Col. Devin Trail will challenge tough hikers
For casual travelers, the East Verde River is synonymous with water-play destinations along Houston Mesa Road north of Payson. The Water Wheel, First, Second and Third Crossing recreation sites offer walkup access to the canyon-bound water course.
A tributary of the mighty Verde River, the slim waterway begins as trickling springs that emanate from rugged escarpments below the Mogollon Rim.
The river’s enchanting watershed can be explored via the Col. Devin Trail #290 that follows its course from Washington Park to the springs that feed it.
Named for Col. Thomas C. Devin, who used the route for military endeavors in the 1880s, the dirt trail that alternates between a rutted two-track and a slender path also makes up the last 2 miles of the Highline Passage of the Arizona Trail.
The route’s proximity to the river and its drainages makes for a shady trek best done in fall or spring when water levels peak and foliage is at its most beautiful.
The first mile isn’t too hard
Although the Forest Service rates this hike as difficult, just about anybody can manage the first mile. Adding to the hike’s many natural attractions, the trail is bookended with tributes the area’s human history. At the Washington Park trailhead, the hike begins at an informational kiosk with plaques that describe past military operations, pioneers and economic development.
Take a moment to read the posters to gain an appreciation for the storied past of the territory you’re about to walk through. Beyond the kiosk, the path crosses the first of four bridges — two metal spanners constructed by the Arizona Trail Association and two split-log catwalks — that take the jump out of creek crossings.
Tracing the waterway through forests of mixed conifers, maples, boxelders, Gambel oaks and an understory of canyon grape vines and blooming shrubs, the first segment of the hike is a not-too-difficult visual delight. The sound of waterfalls and cascading rivulets adds a pleasant soundtrack to this leafy stroll.
One mile from the trailhead, the route merges with the decommissioned military road and begins its 1,000-foot climb to the top of the Mogollon Rim.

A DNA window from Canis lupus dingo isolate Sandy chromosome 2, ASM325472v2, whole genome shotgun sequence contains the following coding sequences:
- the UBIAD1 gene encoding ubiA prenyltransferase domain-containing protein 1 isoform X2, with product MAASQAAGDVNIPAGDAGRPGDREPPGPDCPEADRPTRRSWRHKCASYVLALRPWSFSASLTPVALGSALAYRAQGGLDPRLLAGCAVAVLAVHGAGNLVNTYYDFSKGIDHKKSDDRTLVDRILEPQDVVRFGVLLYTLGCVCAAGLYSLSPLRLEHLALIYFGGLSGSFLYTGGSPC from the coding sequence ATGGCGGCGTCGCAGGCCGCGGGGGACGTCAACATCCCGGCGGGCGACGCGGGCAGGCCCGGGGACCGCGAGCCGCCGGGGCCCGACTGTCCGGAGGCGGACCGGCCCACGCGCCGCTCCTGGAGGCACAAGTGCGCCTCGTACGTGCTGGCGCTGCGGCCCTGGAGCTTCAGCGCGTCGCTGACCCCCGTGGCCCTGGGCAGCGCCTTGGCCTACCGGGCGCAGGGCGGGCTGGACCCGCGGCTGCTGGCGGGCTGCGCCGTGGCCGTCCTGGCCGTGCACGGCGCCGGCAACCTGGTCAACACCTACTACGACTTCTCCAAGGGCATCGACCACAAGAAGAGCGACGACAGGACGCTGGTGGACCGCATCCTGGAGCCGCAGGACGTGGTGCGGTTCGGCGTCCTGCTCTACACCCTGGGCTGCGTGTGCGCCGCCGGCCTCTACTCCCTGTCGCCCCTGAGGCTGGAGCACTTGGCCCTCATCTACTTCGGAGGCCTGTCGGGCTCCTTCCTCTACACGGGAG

Starting to climb
The next half-mile is defined by a moderate ascent on the banks above the river where dribbling feeder streams and spring water tumble down to join the main channel. Where water glides across the trail, a smattering of aspens and Arizona sycamores sprout from moist soils and sandy washes.
The demanding work begins where the trail makes a sharp right at the Tunnel Trail junction. Enter the elephant in the room: the Railroad Tunnel.
An optional quarter-mile difficult side trip to a much-hyped, graffiti-spoiled excavation site can be an interesting diversion for history buffs and hikers who enjoy an off-the-wall diversion.
Plans by the Arizona Mineral Belt Railroad to bore through the Mogollon Rim to transport ore from the copper-rich mines around Globe to Flagstaff didn’t pan out. The 1880s tunnel project went bust and was abandoned, leaving behind mounds of rubble and a dank, 70-foot-deep stone cave that’s been defaced by modern-day vandals.
The final push
Unless you’re into visiting quirky bits of Arizona history, skip the gritty climb and continue uphill instead. The final ascent to Rim Road (Forest Road 300) creeps up a steep, rocky bench passing by some of the springs and seeps that are the source of the East Verde River. These inconspicuous trickles eventually funnel into the Verde and Salt rivers that converge more than 100 miles south of here and just a few miles east of Phoenix.
Major climbing ends at a pair of trail signs just below the road. Although the great views here make for a satisfying turnaround point, the hike ends a few steps farther up the road at the Battle of Big Dry Wash historical monument that marks an 1882 clash between the U.S. Army and the Apache Indians.
Use this bookend to a scenic and historically significant trek to either double back or continue north on the Blue Ridge Passage of the Arizona Trail.
Col. Devin Trail
Length: 2 miles one way.
Elevation: 6,097-7,280 feet.
Getting there: Use the Washington Park trailhead. From Payson, go 1.7 miles north on State Route 87 to Houston Mesa Road (Forest Road 199). Turn right and go 10 miles the T intersection at Control Road (FR 64) in the Whispering Pines community. Turn left, go 0.6 mile and take a right on FR 32. Go 3.2 miles to FR 32A (sometimes signed as Belluzzi Boulevard), turn right and go 1 mile to the trailhead. From the big Arizona Trail sign, cross the bridge, head left and go right at the Trail 290 sign. Roads are maintained dirt suitable for all vehicles. No fees or facilities at the trailhead.
The upper part of the Col. Devin Trail is steep and rocky.